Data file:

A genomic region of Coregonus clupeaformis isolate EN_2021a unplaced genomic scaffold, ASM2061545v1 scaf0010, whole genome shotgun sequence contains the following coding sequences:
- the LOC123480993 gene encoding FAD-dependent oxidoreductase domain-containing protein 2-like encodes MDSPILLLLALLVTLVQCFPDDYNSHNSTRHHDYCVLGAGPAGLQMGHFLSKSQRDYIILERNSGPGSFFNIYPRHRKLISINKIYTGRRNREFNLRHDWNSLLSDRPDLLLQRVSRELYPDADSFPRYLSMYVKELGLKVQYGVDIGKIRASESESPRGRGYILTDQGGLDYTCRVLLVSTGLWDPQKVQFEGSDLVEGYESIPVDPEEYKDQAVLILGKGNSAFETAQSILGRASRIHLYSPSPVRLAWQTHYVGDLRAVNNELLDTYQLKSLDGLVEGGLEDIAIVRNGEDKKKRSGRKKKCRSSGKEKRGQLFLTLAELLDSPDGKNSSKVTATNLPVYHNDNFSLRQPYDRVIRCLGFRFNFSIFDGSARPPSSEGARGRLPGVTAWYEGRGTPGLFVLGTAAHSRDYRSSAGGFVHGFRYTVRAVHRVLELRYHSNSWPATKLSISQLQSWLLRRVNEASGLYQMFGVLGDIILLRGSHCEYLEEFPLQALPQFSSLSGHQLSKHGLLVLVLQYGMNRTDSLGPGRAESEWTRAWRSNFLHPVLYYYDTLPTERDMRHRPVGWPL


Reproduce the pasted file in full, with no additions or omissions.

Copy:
A genomic region of Coregonus clupeaformis isolate EN_2021a unplaced genomic scaffold, ASM2061545v1 scaf0010, whole genome shotgun sequence contains the following coding sequences:
- the LOC123480993 gene encoding FAD-dependent oxidoreductase domain-containing protein 2-like encodes MDSPILLLLALLVTLVQCFPDDYNSHNSTRHHDYCVLGAGPAGLQMGHFLSKSQRDYIILERNSGPGSFFNIYPRHRKLISINKIYTGRRNREFNLRHDWNSLLSDRPDLLLQRVSRELYPDADSFPRYLSMYVKELGLKVQYGVDIGKIRASESESPRGRGYILTDQGGLDYTCRVLLVSTGLWDPQKVQFEGSDLVEGYESIPVDPEEYKDQAVLILGKGNSAFETAQSILGRASRIHLYSPSPVRLAWQTHYVGDLRAVNNELLDTYQLKSLDGLVEGGLEDIAIVRNGEDKKKRSGRKKKCRSSGKEKRGQLFLTLAELLDSPDGKNSSKVTATNLPVYHNDNFSLRQPYDRVIRCLGFRFNFSIFDGSARPPSSEGARGRLPGVTAWYEGRGTPGLFVLGTAAHSRDYRSSAGGFVHGFRYTVRAVHRVLELRYHSNSWPATKLSISQLQSWLLRRVNEASGLYQMFGVLGDIILLRGSHCEYLEEFPLQALPQFSSLSGHQLSKHGLLVLVLQYGMNRTDSLGPGRAESEWTRAWRSNFLHPVLYYYDTLPTERDMRHRPVGWPL